Jump to Navigation
Jump to Content

Current International Update

International developments reported in the current issue of ELR's Weekly Update appear below. For previously reported international news, please use the filter function on the left. For older material reported between 2000 and 2010, visit the Weekly Update Archives.

Volume 47, Issue 9

INDONESIA ANNOUNCES NEW INITATIVES TO EASE CONCERNS OF INDIGENOUS PEOPLE

Country: Indonesia

During a rare congress of the Indigenous People's Alliance of the Archipelago (AMAN) underway in a Sumatran village, Indonesian forestry minister Siti Nurbaya Bakar outlined initiatives to bolster indigenous rights. However, the announcement was met with much skepticism as it fell short of the campaign promises made by President Joko Widodo, which included pledges to fight for a law on indigenous rights, create a national mechanism for resolving land conflicts, end the criminalization of indigenous persons and more.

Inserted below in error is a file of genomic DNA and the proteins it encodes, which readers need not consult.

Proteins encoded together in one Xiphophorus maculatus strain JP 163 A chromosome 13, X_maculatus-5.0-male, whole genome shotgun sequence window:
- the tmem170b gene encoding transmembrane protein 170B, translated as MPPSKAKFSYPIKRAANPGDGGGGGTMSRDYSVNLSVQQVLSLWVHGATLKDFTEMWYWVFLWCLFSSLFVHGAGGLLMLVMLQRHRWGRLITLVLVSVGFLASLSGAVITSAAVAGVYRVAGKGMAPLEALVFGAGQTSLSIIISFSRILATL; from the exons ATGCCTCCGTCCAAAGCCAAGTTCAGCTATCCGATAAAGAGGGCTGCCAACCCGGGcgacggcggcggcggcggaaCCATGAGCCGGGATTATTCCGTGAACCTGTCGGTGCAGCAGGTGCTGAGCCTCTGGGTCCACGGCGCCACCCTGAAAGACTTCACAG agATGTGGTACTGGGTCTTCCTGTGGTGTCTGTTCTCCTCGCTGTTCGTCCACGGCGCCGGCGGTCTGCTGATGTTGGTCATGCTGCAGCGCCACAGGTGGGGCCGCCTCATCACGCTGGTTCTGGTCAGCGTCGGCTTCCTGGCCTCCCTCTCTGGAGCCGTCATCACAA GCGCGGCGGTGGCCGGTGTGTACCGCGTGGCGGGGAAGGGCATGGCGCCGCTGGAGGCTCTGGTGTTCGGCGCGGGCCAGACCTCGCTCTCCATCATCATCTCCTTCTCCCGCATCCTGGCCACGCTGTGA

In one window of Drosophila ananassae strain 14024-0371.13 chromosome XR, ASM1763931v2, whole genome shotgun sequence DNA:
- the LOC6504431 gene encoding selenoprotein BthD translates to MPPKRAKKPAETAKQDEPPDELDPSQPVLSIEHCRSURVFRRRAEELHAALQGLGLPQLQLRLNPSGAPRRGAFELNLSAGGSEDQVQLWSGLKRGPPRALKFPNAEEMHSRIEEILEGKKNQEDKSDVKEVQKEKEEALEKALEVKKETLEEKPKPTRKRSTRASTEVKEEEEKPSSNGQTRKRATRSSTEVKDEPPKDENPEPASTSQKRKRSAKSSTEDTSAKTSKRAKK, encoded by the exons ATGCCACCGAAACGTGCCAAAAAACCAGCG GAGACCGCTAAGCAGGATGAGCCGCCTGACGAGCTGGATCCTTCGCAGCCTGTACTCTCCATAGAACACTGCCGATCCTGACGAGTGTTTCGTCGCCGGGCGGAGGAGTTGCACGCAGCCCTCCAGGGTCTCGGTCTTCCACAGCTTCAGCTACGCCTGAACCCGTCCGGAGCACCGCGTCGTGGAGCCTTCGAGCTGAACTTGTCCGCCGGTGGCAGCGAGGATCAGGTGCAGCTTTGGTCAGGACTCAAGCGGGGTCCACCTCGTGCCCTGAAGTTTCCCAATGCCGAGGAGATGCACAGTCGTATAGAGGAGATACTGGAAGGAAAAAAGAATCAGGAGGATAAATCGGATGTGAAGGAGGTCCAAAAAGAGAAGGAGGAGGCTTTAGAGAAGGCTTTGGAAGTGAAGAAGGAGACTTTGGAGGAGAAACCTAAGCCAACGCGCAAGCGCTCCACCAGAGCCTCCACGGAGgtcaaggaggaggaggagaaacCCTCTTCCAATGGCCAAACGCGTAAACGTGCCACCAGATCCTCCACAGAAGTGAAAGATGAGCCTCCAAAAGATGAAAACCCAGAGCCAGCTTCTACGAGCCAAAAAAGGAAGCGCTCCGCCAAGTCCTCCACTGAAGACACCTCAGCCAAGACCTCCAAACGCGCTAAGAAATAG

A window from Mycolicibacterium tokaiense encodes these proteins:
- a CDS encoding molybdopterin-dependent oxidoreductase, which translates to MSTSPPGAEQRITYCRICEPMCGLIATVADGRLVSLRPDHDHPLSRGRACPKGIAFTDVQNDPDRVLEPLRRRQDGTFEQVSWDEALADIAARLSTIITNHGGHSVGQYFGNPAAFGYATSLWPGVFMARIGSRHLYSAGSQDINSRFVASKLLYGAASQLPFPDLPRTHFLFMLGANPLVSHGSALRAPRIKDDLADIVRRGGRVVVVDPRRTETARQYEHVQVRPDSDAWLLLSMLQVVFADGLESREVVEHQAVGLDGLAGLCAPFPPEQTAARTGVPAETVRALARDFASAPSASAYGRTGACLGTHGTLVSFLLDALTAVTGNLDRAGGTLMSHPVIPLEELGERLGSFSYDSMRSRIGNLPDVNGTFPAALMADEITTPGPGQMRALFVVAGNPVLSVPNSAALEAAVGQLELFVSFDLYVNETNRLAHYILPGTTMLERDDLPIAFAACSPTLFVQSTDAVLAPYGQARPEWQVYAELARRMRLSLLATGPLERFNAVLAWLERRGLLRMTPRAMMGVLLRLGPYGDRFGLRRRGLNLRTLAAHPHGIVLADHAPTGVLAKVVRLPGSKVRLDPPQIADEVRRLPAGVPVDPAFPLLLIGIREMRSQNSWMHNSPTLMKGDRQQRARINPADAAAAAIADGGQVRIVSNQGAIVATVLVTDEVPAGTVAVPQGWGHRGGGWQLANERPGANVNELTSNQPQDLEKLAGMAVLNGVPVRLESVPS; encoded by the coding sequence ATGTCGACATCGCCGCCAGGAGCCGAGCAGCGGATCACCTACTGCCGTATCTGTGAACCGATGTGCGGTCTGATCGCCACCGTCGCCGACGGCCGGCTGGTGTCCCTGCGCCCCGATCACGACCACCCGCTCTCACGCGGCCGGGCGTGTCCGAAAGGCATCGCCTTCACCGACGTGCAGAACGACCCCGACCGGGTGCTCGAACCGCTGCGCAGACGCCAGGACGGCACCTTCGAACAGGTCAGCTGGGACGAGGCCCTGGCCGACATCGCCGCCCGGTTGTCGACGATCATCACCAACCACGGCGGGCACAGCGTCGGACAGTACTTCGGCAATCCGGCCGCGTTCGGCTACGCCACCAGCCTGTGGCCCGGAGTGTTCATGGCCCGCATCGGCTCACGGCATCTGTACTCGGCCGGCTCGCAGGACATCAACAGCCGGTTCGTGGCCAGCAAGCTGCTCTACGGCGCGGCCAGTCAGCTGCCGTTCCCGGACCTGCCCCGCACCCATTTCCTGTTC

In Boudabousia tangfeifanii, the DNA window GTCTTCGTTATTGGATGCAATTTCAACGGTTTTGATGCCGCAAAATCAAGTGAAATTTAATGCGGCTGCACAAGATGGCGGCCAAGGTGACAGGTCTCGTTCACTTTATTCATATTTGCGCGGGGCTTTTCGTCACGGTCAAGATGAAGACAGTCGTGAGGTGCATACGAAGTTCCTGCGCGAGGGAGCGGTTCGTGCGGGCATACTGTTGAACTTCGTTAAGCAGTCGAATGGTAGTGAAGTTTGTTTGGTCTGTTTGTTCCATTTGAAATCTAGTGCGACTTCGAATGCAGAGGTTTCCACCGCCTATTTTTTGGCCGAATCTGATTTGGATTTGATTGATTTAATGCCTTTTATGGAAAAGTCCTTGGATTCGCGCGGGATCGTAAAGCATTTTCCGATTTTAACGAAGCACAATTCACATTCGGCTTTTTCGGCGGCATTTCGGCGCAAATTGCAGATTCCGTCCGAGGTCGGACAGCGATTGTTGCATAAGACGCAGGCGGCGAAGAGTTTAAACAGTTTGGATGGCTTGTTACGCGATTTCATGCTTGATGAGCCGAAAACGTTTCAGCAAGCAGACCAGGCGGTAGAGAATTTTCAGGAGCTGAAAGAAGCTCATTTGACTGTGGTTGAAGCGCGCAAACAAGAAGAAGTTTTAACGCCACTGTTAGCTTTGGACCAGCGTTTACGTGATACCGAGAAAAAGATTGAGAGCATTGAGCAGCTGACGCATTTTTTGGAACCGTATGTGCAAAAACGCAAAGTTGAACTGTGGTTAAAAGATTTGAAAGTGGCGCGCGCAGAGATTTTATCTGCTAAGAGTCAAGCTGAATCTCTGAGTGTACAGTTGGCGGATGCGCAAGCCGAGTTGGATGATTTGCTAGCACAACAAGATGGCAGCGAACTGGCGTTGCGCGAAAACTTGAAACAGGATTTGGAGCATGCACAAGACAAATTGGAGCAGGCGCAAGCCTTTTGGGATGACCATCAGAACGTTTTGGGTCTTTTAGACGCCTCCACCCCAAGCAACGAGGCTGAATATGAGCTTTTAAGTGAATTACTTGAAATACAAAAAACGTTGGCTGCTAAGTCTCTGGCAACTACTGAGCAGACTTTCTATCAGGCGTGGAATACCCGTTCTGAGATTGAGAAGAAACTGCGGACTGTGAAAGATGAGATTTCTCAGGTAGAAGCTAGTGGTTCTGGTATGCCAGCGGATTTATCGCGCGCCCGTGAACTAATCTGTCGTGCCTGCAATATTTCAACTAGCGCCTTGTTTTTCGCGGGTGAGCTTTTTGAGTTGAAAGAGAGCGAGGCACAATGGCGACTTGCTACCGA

GERMANY TO PROPOSE A GLOBAL CARBON PRICE AT G20 SUMMIT

Country: Germany

In the wake of the 2015 Paris Climate Agreement, many countries are moving forward with plans to cut carbon emissions. One country, Germany, is preparing research that purports to show huge support among businesses for a transition towards a low-carbon economy. The German government plans to reveal this report, along with a plan to have a fixed carbon price, at the G20 Summit in July 2017. Germany believes that a carbon price is essential to both the goals of the Paris Agreement and the UN goal of sustainable development.

JAPANESE COURT FINDS GOVERNMENT LIABLE FOR FUKUSHIMA DISASTER

Country: Japan

A court in Japan ruled that Tokyo Electric Power (Tepco) and the government are liable for negligence in a case involving compensation for the Fukushima nuclear disaster. The district court in Maebashi, north of Tokyo, ruled in favor of 137 evacuees seeking damages for the emotional distress of fleeing their homes as radiation spread from the meltdowns at Tepco's Fukushima Daiichi plant after an earthquake and tsunami in 2011. This marked the first time a court has recognized that the government was liable for the disaster.